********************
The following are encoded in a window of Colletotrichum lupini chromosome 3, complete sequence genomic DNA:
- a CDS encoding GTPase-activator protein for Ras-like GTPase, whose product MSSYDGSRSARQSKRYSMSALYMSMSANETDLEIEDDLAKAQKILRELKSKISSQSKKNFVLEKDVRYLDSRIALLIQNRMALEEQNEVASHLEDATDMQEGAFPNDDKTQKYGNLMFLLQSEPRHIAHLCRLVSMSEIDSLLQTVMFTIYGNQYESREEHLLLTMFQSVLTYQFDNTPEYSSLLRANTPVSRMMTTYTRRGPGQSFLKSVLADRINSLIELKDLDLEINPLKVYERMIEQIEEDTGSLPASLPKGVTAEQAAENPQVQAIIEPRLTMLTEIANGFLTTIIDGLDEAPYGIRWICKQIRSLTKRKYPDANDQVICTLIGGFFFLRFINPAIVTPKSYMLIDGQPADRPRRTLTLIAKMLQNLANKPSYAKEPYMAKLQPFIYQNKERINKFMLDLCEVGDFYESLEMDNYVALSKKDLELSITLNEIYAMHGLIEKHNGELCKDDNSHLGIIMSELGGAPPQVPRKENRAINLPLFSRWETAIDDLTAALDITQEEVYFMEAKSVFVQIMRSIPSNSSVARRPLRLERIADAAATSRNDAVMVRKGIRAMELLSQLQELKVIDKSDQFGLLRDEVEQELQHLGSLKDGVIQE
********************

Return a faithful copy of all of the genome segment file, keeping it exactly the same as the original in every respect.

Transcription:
The following are encoded in a window of Colletotrichum lupini chromosome 3, complete sequence genomic DNA:
- a CDS encoding GTPase-activator protein for Ras-like GTPase, whose product MSSYDGSRSARQSKRYSMSALYMSMSANETDLEIEDDLAKAQKILRELKSKISSQSKKNFVLEKDVRYLDSRIALLIQNRMALEEQNEVASHLEDATDMQEGAFPNDDKTQKYGNLMFLLQSEPRHIAHLCRLVSMSEIDSLLQTVMFTIYGNQYESREEHLLLTMFQSVLTYQFDNTPEYSSLLRANTPVSRMMTTYTRRGPGQSFLKSVLADRINSLIELKDLDLEINPLKVYERMIEQIEEDTGSLPASLPKGVTAEQAAENPQVQAIIEPRLTMLTEIANGFLTTIIDGLDEAPYGIRWICKQIRSLTKRKYPDANDQVICTLIGGFFFLRFINPAIVTPKSYMLIDGQPADRPRRTLTLIAKMLQNLANKPSYAKEPYMAKLQPFIYQNKERINKFMLDLCEVGDFYESLEMDNYVALSKKDLELSITLNEIYAMHGLIEKHNGELCKDDNSHLGIIMSELGGAPPQVPRKENRAINLPLFSRWETAIDDLTAALDITQEEVYFMEAKSVFVQIMRSIPSNSSVARRPLRLERIADAAATSRNDAVMVRKGIRAMELLSQLQELKVIDKSDQFGLLRDEVEQELQHLGSLKDGVIQE